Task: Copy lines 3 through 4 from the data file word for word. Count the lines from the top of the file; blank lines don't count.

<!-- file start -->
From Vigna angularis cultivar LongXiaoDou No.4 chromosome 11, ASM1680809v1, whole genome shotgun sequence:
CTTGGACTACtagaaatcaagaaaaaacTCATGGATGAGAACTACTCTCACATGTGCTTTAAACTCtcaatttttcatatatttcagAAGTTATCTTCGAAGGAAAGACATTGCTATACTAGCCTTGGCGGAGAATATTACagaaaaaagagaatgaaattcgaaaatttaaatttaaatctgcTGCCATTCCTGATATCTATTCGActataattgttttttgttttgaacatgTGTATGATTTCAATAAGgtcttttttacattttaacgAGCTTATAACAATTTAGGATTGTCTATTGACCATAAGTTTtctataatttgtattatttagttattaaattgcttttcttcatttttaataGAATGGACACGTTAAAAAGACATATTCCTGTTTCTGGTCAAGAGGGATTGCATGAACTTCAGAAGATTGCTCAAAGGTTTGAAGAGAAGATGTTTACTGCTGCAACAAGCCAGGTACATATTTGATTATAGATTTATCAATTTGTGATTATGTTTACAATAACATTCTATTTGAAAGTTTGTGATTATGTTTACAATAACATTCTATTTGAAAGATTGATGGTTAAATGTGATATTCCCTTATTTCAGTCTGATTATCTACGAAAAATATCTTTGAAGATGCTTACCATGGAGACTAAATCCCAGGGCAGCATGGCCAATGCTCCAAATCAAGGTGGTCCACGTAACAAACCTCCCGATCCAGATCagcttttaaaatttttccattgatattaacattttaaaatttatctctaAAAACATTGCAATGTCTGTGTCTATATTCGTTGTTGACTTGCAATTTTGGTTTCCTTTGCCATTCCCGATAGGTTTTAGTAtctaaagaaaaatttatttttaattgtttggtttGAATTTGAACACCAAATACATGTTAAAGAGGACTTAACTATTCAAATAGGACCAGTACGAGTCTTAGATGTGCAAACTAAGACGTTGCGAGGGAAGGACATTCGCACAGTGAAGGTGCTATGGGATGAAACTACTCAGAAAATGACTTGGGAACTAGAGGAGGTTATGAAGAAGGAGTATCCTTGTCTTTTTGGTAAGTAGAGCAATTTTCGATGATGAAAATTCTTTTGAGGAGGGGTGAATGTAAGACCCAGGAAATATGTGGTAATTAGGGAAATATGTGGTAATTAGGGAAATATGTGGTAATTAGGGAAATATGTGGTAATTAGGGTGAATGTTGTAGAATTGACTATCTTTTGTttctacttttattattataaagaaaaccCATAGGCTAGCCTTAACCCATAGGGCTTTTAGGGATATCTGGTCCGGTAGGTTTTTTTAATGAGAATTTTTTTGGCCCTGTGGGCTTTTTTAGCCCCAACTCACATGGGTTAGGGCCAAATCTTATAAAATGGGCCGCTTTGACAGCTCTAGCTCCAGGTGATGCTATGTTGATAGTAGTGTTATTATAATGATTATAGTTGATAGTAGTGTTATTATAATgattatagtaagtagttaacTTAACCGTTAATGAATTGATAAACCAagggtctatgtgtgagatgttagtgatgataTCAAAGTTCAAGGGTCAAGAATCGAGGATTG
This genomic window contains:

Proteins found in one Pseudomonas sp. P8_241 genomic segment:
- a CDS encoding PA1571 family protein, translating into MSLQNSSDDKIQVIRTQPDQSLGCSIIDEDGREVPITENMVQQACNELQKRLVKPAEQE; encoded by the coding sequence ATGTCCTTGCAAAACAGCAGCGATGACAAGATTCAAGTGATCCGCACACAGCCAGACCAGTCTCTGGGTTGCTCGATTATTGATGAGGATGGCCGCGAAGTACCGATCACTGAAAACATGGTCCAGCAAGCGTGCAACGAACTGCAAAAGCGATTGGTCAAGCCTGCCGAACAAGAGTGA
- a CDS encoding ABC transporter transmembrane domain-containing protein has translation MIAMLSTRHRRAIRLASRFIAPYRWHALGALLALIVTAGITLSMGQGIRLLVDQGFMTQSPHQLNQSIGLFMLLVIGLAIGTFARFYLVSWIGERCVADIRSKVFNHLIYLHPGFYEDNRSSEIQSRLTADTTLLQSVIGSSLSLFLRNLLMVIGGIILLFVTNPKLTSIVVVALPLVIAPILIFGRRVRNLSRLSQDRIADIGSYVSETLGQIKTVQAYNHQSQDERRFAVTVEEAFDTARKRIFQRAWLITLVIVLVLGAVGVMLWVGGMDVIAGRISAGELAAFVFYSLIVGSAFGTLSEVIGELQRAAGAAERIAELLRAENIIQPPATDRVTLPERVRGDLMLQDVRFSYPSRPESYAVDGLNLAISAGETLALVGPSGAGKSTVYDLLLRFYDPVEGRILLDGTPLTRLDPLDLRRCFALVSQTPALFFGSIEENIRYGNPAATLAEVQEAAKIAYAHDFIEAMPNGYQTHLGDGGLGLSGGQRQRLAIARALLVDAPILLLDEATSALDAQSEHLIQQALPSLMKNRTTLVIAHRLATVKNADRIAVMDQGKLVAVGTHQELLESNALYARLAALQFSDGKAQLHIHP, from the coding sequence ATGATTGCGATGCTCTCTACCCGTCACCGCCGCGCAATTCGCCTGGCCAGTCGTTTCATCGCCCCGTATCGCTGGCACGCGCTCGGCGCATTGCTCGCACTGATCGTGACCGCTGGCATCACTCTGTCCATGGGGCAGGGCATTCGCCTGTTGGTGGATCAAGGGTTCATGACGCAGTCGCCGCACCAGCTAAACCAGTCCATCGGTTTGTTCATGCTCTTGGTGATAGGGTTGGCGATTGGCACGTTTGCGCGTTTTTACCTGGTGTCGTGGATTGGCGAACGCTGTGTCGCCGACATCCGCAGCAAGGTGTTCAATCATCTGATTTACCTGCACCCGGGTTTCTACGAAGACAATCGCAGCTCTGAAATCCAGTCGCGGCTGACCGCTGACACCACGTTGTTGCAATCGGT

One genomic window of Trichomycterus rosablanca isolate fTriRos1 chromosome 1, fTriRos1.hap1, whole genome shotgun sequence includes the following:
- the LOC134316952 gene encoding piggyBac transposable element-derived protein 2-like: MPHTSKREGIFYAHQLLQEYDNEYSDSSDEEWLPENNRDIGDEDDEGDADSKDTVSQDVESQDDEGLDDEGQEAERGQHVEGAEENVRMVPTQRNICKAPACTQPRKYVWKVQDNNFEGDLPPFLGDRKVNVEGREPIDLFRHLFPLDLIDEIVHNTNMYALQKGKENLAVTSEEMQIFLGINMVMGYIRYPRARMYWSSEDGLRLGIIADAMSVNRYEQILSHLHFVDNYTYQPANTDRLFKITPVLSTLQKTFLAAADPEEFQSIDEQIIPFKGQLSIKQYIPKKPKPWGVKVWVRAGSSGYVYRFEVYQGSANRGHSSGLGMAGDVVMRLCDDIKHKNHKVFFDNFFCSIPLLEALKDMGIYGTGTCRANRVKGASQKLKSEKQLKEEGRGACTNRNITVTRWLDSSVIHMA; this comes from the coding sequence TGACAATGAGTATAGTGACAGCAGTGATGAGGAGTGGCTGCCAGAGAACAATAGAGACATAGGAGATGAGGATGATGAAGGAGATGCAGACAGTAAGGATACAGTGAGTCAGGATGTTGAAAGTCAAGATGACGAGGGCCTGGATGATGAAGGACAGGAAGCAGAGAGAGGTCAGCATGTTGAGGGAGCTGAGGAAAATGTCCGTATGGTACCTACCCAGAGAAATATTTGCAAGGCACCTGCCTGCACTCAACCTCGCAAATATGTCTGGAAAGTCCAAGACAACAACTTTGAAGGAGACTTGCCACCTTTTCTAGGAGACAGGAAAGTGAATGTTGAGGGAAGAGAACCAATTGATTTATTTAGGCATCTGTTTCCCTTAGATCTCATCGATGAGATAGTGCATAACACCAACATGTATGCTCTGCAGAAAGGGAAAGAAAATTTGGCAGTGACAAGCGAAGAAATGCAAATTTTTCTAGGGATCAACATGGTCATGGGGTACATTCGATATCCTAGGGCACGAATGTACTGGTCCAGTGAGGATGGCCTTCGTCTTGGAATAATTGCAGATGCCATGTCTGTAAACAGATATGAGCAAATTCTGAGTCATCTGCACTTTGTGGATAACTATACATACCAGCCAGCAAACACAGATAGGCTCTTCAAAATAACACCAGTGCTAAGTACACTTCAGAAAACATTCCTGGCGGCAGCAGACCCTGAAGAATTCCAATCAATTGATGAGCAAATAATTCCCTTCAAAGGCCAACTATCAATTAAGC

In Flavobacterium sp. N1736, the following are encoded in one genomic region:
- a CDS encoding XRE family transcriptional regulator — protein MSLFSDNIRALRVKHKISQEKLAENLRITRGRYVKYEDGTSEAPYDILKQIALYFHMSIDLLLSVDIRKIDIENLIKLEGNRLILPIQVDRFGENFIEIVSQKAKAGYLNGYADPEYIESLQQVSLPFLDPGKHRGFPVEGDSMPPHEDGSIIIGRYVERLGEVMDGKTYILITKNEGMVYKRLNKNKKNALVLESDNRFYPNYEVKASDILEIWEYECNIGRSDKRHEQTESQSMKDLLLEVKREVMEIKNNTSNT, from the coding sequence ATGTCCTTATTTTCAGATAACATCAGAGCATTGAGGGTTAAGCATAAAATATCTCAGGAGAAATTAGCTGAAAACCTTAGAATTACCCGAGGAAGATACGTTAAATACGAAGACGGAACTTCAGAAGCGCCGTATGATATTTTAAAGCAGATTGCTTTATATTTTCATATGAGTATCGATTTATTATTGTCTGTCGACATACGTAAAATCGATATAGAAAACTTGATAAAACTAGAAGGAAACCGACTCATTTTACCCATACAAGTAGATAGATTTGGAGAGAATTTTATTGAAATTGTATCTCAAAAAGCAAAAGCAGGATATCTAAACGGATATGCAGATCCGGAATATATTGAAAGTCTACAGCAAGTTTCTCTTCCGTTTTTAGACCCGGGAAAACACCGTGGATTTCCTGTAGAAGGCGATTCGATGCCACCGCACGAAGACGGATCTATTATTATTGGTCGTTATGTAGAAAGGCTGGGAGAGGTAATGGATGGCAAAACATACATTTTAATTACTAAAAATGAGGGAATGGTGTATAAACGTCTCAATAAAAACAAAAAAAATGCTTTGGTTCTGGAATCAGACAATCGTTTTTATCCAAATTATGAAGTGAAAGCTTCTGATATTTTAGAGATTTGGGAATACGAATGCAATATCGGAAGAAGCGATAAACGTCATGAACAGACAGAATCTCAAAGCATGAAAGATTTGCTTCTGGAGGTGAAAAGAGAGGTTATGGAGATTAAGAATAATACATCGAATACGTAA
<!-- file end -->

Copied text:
This genomic window contains:

Proteins found in one Pseudomonas sp. P8_241 genomic segment: